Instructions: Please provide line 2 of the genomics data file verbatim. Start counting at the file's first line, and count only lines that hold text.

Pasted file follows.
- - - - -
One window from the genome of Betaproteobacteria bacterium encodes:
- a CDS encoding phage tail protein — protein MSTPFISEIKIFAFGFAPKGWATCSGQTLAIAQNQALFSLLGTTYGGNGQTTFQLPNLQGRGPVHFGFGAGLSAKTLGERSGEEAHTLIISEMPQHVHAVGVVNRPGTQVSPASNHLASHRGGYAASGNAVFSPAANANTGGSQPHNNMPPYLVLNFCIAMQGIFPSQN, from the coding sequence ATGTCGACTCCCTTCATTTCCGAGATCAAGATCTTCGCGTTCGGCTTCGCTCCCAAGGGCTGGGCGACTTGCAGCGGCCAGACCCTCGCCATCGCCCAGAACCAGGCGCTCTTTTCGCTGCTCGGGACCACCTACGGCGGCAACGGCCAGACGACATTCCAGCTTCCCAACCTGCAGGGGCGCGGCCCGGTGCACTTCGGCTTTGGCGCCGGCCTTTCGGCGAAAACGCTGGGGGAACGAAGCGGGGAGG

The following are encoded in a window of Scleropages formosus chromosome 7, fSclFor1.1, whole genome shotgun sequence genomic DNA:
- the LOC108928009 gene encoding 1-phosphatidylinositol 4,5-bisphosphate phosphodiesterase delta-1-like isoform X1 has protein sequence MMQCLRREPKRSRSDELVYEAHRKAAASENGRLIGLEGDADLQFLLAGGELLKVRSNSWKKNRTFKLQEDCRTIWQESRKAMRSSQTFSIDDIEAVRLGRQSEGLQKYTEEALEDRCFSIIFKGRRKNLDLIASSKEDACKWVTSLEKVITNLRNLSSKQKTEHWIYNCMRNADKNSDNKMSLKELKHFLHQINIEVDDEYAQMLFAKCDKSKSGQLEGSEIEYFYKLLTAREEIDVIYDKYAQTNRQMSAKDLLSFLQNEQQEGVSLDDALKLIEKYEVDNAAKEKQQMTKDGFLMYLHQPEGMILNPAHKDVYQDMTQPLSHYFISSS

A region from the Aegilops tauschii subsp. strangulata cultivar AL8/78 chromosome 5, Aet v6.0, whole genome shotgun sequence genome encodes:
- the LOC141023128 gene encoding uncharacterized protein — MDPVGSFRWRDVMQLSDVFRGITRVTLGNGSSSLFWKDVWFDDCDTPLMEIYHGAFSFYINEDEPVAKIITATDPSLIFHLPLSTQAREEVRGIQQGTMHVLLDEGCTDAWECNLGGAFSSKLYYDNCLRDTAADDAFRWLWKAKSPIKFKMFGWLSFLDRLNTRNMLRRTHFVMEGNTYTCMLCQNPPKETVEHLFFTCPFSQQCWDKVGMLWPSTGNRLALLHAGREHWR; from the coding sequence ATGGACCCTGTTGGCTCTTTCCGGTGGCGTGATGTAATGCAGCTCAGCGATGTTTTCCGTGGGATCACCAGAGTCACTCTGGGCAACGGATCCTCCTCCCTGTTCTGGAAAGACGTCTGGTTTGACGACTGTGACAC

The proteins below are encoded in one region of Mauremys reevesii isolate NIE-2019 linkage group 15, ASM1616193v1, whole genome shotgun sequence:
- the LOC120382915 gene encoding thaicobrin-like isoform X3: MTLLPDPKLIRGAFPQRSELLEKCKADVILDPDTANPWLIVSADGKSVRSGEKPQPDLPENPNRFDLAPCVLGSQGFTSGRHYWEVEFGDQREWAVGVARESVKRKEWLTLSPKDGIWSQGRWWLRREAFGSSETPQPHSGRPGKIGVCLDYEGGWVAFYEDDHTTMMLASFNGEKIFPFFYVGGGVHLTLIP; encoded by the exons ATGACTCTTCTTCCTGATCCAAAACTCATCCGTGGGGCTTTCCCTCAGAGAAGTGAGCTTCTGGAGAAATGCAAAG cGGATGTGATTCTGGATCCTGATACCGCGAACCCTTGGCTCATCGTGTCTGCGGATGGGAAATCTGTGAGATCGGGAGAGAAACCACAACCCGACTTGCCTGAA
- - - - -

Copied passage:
- a CDS encoding phage tail protein — protein MSTPFISEIKIFAFGFAPKGWATCSGQTLAIAQNQALFSLLGTTYGGNGQTTFQLPNLQGRGPVHFGFGAGLSAKTLGERSGEEAHTLIISEMPQHVHAVGVVNRPGTQVSPASNHLASHRGGYAASGNAVFSPAANANTGGSQPHNNMPPYLVLNFCIAMQGIFPSQN, from the coding sequence ATGTCGACTCCCTTCATTTCCGAGATCAAGATCTTCGCGTTCGGCTTCGCTCCCAAGGGCTGGGCGACTTGCAGCGGCCAGACCCTCGCCATCGCCCAGAACCAGGCGCTCTTTTCGCTGCTCGGGACCACCTACGGCGGCAACGGCCAGACGACATTCCAGCTTCCCAACCTGCAGGGGCGCGGCCCGGTGCACTTCGGCTTTGGCGCCGGCCTTTCGGCGAAAACGCTGGGGGAACGAAGCGGGGAGG